In 962 the great-great-great-great-grandson of Charlemagne, through a predominately feminine line, took the throne and revived the empire.   His name was Otto.  He had become King of East Francia in 936, that part of Charlemagne’s empire that went to Louis the German and is what we call today Germany (West Francia, or West Frankreich being France, also known at this period as Neustria).  Otto arranged for his coronation at Charlemagne’s capital of Aachen and in Charlemagne’s cathedral where Charlemagne’s bones lie.  Now, just in case you’re missing this—he is trying from the beginning to establish a claim to Charlemagne’s title and realm. His intention is to refound Charlemagne’s “Roman Empire.”
In the early 960’s, the papal possessions in Italy—the Papal States—were overrun and conquered by Berengar II, the grandson of Berengar of Friuli who had been the last emperor, dying in 924.  Berengar II was a thug.  The Pope—John XII—was worse.  Nevertheless, when John asked the help of Otto in regaining his temporal possessions, Otto came down into Italy, defeated Berengar, restored the Pope to power.  The Pope, for his part, then crowned Otto as Emperor, restoring the lapsed imperium.  Pope and Emperor then established the Diploma Ottonianum, a treaty in which Otto and his successors would “protect” the papacy. 
This brings us back to the thorny issue of papal versus imperial power.  Charlemagne saw himself having supreme authority over the Church in the model that the Byzantine Emperors had exercised from the time of Justinian, and in fact from Constantine’s control over the Church.  Certainly Constantine met nothing but gratitude from Popes Miltiades and Sylvester.   Justinian, for his part, kept papal authority dependent on the Imperial exarch in Italy.  This was and would be a problem for Eastern (later specifically Orthodox) Christianity where the Emperors—first the Greek Emperor at Constantinople and later the Russian Emperors at Moscow and Saint Petersburg—firmly kept the Church under the imperial thumb and the Church thanked them for that.  So deeply ingrained was the Caesropapism in Orthodoxy that centuries later, even under the worst years of Communist oppression and persecution, the Russian Church was totally compliant with the Soviet government.  But, to be fair, that was its strategy for survival and in so far as it was a survival strategy, it worked.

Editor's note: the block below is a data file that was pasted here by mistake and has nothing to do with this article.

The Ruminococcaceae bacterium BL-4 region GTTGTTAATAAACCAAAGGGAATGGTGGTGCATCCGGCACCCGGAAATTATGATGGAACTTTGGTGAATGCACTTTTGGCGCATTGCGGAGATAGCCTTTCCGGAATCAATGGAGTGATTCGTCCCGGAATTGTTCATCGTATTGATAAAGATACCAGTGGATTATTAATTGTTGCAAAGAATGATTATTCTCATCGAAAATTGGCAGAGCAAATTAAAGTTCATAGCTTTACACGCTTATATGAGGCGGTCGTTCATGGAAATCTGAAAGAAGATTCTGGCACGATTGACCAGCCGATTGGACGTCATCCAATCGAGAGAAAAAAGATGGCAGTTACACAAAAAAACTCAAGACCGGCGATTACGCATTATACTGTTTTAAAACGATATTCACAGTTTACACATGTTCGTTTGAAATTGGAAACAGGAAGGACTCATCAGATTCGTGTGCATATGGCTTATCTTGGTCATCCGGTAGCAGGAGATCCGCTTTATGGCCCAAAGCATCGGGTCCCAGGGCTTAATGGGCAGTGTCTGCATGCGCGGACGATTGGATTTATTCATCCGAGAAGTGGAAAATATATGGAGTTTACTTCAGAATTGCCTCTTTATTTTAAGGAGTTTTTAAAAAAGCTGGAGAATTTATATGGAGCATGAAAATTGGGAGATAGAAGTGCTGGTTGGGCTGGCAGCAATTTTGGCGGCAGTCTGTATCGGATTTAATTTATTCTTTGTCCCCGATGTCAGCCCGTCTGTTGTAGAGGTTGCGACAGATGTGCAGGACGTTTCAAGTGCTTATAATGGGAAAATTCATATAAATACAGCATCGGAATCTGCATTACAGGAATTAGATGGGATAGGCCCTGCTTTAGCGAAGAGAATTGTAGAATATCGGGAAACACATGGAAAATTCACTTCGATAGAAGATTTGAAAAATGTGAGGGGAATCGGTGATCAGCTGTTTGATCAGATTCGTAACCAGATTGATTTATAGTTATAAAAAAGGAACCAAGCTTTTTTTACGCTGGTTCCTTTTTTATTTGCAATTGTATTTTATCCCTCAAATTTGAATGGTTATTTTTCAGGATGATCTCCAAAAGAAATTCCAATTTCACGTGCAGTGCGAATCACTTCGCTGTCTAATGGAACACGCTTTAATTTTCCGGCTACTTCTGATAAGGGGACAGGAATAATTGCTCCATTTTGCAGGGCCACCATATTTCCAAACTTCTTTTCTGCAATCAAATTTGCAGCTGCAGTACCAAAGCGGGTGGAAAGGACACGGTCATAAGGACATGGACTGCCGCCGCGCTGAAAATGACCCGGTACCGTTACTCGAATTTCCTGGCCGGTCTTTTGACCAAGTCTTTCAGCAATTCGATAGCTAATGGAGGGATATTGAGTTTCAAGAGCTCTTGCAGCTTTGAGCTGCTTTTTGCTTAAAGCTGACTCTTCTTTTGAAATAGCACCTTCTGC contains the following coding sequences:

The Western Emperors saw their authority in the same way and for several centuries most popes agreed.  We saw (see blog entry of May 12, 2011) that Charlemagne altered the Creed of Nicea and, in direct contradiction to Leo III, insisted that this revised Creed be used in the liturgy)   In 824, Louis the Pious, his son and co-emperor, Lothair, and Pope Eugene II promulgated the Constitutio Romana, a protocol by which the Popes recognized, among other things, that the authority of the Emperor was supreme.  The Popes, for their part, were in a bind.  They needed the military protection from a series of foes—Lombards, Magyars, Saracens, and a host of Italian warrior-counts—to protect Rome and the papal territories.  Secondly they, like everyone else in Europe, were used to thinking of the Emperor as being supreme, indeed as being the Vicar of Christ which was a title the emperors (not the popes) had appropriated to themselves.  Finally, the popes had very little real power.  Bishops were elected locally, admittedly often under some royal or noble pressure.  Local Bishops, not popes, made decisions regarding liturgy and cult as well as Church discipline.  Papal authority was exercised more by encouragement and exhortation than by decree.  There was not much point into getting into “turf warfare” with the Emperor.  That would change, but for the time being, the popes were willing to let the issue slide.  And it was just as well—the Church needed the emperors to clean up a papacy that had become hopelessly corrupt.  I did a blog entry on what historians call The Pornacracy (cf. January 15 2011) which means the Rule (of the Church) by whores and refers to a period.  While you’re looking at that check out the January 24 2011 entry which is about the Cadaver Synod.  This might give you a picture of just how mad things were in the Church in the tenth century.     I think tomorrow we will talk about John XII—the pope who asks Otto for help.  It will show you why we need some outside authority to clean up the mess in Rome.  Just remember the old Italian axiom—il pesce puzza dalla testa—the fish rots from the head: it was coined about the papacy.